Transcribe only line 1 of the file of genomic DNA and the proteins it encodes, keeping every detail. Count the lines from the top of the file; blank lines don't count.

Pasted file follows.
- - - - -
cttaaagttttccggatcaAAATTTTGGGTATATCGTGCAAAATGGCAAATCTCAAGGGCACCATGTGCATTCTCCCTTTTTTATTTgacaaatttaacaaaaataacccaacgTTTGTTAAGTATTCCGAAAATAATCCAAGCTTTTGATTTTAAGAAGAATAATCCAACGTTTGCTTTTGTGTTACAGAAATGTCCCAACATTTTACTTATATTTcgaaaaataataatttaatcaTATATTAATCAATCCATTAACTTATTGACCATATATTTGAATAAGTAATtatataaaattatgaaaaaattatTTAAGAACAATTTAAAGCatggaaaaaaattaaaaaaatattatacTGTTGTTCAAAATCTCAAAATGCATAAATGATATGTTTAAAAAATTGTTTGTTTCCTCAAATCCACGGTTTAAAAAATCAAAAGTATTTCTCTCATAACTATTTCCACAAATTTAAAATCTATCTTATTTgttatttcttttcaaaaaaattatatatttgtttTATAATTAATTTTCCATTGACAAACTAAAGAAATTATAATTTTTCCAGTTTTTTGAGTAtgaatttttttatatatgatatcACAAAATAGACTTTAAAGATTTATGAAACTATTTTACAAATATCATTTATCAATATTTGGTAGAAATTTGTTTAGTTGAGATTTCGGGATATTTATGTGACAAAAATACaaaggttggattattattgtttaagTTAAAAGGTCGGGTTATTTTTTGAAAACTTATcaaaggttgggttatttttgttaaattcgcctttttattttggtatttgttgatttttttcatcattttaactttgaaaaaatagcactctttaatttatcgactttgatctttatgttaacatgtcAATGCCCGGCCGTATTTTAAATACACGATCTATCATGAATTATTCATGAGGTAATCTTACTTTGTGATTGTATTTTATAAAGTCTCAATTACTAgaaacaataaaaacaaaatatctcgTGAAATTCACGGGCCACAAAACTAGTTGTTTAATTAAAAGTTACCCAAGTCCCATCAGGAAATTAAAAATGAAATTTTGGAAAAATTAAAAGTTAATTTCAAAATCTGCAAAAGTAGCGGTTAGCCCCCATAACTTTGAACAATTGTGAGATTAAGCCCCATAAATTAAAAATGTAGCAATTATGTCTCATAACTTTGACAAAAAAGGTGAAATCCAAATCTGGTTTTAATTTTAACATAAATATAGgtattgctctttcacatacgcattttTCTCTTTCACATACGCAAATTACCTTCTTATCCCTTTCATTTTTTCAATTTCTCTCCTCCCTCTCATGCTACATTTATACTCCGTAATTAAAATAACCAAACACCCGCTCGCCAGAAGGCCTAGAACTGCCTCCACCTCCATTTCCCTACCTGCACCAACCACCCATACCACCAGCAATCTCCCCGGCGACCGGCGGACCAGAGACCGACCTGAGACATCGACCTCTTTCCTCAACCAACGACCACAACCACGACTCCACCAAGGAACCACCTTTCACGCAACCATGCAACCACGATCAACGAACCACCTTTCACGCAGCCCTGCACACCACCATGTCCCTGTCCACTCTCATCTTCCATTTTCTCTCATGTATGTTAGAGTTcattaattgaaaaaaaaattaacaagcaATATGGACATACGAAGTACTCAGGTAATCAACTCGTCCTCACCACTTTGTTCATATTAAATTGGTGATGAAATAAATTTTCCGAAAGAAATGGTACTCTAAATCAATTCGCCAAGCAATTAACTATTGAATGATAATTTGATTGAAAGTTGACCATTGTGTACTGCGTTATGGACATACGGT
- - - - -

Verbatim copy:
cttaaagttttccggatcaAAATTTTGGGTATATCGTGCAAAATGGCAAATCTCAAGGGCACCATGTGCATTCTCCCTTTTTTATTTgacaaatttaacaaaaataacccaacgTTTGTTAAGTATTCCGAAAATAATCCAAGCTTTTGATTTTAAGAAGAATAATCCAACGTTTGCTTTTGTGTTACAGAAATGTCCCAACATTTTACTTATATTTcgaaaaataataatttaatcaTATATTAATCAATCCATTAACTTATTGACCATATATTTGAATAAGTAATtatataaaattatgaaaaaattatTTAAGAACAATTTAAAGCatggaaaaaaattaaaaaaatattatacTGTTGTTCAAAATCTCAAAATGCATAAATGATATGTTTAAAAAATTGTTTGTTTCCTCAAATCCACGGTTTAAAAAATCAAAAGTATTTCTCTCATAACTATTTCCACAAATTTAAAATCTATCTTATTTgttatttcttttcaaaaaaattatatatttgtttTATAATTAATTTTCCATTGACAAACTAAAGAAATTATAATTTTTCCAGTTTTTTGAGTAtgaatttttttatatatgatatcACAAAATAGACTTTAAAGATTTATGAAACTATTTTACAAATATCATTTATCAATATTTGGTAGAAATTTGTTTAGTTGAGATTTCGGGATATTTATGTGACAAAAATACaaaggttggattattattgtttaagTTAAAAGGTCGGGTTATTTTTTGAAAACTTATcaaaggttgggttatttttgttaaattcgcctttttattttggtatttgttgatttttttcatcattttaactttgaaaaaatagcactctttaatttatcgactttgatctttatgttaacatgtcAATGCCCGGCCGTATTTTAAATACACGATCTATCATGAATTATTCATGAGGTAATCTTACTTTGTGATTGTATTTTATAAAGTCTCAATTACTAgaaacaataaaaacaaaatatctcgTGAAATTCACGGGCCACAAAACTAGTTGTTTAATTAAAAGTTACCCAAGTCCCATCAGGAAATTAAAAATGAAATTTTGGAAAAATTAAAAGTTAATTTCAAAATCTGCAAAAGTAGCGGTTAGCCCCCATAACTTTGAACAATTGTGAGATTAAGCCCCATAAATTAAAAATGTAGCAATTATGTCTCATAACTTTGACAAAAAAGGTGAAATCCAAATCTGGTTTTAATTTTAACATAAATATAGgtattgctctttcacatacgcattttTCTCTTTCACATACGCAAATTACCTTCTTATCCCTTTCATTTTTTCAATTTCTCTCCTCCCTCTCATGCTACATTTATACTCCGTAATTAAAATAACCAAACACCCGCTCGCCAGAAGGCCTAGAACTGCCTCCACCTCCATTTCCCTACCTGCACCAACCACCCATACCACCAGCAATCTCCCCGGCGACCGGCGGACCAGAGACCGACCTGAGACATCGACCTCTTTCCTCAACCAACGACCACAACCACGACTCCACCAAGGAACCACCTTTCACGCAACCATGCAACCACGATCAACGAACCACCTTTCACGCAGCCCTGCACACCACCATGTCCCTGTCCACTCTCATCTTCCATTTTCTCTCATGTATGTTAGAGTTcattaattgaaaaaaaaattaacaagcaATATGGACATACGAAGTACTCAGGTAATCAACTCGTCCTCACCACTTTGTTCATATTAAATTGGTGATGAAATAAATTTTCCGAAAGAAATGGTACTCTAAATCAATTCGCCAAGCAATTAACTATTGAATGATAATTTGATTGAAAGTTGACCATTGTGTACTGCGTTATGGACATACGGT